- If you run into anything not obvious or worth noting while getting started, jot it down - it can be a helpful tip in your tutorial.
4. Build the tutorial’s project
- Leverage your experience from the previous step.
- This is arguably the most important part of the process - it’s the meat of what your audience will have to learn about the subject matter.
- While there are certainly some more complex tutorials, try to keep things as simple as possible - overly complex apps could scare away your audience. My first tutorial definitely suffered from this…
There’s no right way to build a tutorial project, but here are some characteristics I’d say are beneficial…
- It’s the simplest way to get your points/subject across.
- It’s very easy to set up - no need to install crazy stuff or get lost in configuration. Boilerplates like create-react-app are perfect for starting a tutorial, b/c everyone who writes React is familiar with it, or will be quickly.
- It has clean, organized code.
- It has some real-world theme for the functionality, versus abstract stuff like
bar. Don’t get too fancy or complicated, either.
5. Rebuild from scratch while writing an outline of the tutorial
- The goal here is to start organizing everything you’ve done so far into a logical, step-by-step order that will represent the linear progression of your tutorial.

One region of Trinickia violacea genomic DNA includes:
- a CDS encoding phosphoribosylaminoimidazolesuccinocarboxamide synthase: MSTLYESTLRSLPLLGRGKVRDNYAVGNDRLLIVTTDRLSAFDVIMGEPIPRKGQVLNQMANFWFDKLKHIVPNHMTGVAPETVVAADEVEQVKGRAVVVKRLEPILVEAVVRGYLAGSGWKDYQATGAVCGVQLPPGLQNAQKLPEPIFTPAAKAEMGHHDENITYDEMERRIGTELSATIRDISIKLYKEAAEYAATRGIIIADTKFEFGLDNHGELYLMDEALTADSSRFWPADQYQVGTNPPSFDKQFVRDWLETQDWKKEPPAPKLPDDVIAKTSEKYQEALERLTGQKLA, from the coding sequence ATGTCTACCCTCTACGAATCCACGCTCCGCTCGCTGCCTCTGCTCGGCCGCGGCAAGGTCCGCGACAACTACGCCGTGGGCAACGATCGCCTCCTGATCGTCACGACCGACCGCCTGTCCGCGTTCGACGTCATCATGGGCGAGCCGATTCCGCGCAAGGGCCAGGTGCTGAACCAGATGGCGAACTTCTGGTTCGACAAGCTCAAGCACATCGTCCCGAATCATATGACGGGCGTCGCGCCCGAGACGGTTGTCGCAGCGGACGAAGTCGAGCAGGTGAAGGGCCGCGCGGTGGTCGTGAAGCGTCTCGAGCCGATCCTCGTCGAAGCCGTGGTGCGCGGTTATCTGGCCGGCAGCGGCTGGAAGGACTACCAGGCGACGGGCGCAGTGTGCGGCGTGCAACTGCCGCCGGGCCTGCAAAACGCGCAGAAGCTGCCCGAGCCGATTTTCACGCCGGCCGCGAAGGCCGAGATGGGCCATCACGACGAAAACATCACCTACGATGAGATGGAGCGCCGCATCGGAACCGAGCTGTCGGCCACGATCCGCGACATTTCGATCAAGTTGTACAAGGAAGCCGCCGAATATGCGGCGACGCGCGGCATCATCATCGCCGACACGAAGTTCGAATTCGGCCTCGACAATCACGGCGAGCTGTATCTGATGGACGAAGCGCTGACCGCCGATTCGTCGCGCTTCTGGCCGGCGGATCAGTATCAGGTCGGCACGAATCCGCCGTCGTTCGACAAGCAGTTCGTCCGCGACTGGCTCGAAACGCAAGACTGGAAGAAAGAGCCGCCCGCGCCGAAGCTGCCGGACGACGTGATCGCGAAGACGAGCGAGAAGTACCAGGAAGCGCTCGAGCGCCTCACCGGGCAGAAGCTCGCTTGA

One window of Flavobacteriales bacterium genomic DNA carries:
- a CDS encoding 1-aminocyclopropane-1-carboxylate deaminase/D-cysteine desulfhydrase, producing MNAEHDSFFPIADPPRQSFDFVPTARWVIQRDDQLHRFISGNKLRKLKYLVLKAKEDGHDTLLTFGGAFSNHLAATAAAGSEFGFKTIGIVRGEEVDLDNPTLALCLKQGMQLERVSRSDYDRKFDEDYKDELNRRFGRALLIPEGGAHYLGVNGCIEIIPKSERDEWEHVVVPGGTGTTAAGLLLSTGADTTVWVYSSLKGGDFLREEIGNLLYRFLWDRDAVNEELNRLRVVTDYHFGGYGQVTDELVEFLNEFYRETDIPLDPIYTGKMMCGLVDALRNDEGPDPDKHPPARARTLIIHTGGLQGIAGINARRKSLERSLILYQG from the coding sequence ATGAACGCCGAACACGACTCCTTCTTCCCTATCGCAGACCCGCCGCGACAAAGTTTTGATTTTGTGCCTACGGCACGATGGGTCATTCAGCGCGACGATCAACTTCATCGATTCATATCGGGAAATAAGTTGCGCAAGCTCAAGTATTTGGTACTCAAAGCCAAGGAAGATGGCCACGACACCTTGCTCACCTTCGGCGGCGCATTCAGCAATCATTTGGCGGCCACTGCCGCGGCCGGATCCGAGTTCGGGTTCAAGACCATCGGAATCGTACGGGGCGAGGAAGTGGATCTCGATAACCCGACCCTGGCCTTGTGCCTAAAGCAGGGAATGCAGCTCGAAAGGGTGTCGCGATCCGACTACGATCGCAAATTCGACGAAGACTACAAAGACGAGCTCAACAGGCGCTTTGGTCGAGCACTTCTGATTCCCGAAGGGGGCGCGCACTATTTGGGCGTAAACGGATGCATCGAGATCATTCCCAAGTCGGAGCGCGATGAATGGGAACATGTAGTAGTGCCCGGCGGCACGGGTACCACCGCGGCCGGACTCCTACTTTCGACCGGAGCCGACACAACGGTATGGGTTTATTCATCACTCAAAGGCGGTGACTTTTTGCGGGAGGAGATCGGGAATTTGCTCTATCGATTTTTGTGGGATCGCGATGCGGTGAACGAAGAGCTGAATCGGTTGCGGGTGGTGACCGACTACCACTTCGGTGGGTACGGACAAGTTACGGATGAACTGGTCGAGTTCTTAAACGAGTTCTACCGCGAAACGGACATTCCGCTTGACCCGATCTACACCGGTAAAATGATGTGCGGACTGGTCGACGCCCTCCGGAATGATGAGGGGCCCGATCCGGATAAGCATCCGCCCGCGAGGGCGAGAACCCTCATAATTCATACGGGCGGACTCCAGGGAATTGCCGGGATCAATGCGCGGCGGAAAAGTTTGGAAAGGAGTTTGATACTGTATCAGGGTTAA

- Try to rebuild the project in as structured and progressive a way as possible, so your tutorial will flow nicely and not confuse the reader.
- Save code snippets as you go through rebuilding the project, again trying to introduce new code in bite-size, helpful increments.
6. Turn your outline into a rough draft
- Basically, you’ll want to convert the bullet-point outline of your tutorial into a long-form version with full-sentence instructions and code snippets included where applicable.
- Don’t worry about adding explanations of concepts or expressive writing - a boring, no-frills set of instructions will suffice for this step.
- When done with this step, you should be able to follow your tutorial and build the example project.
7. Spruce up the rough draft
- Add in any explanations, quotes, humor, flair, nuance, etc. that you want - here you’re polishing up the rough draft.
- Usually it’s nice to start a tutorial with some context for the reader - who this tutorial is for, why you are writing it, any prerequisite knowledge needed, etc.
- This is also a good time to add any links you’ve found helpful - they can be inline, or compiled at the beginning or end for further reading.
8. Walk through the tutorial like you’re the reader
- This is like doing QA for your tutorial.
- Follow the tutorial as though you have no prior knowledge/experience with the material. Try to uncover any areas or steps where a reader could be confused - you might be taking a certain piece of info for granted!
- Revise, reorder, fix, etc. as you come across issues.
Could be your own blog, on Medium, in a publication that accepts outside submissions - just as long as it gets out there in the world for folks to benefit from.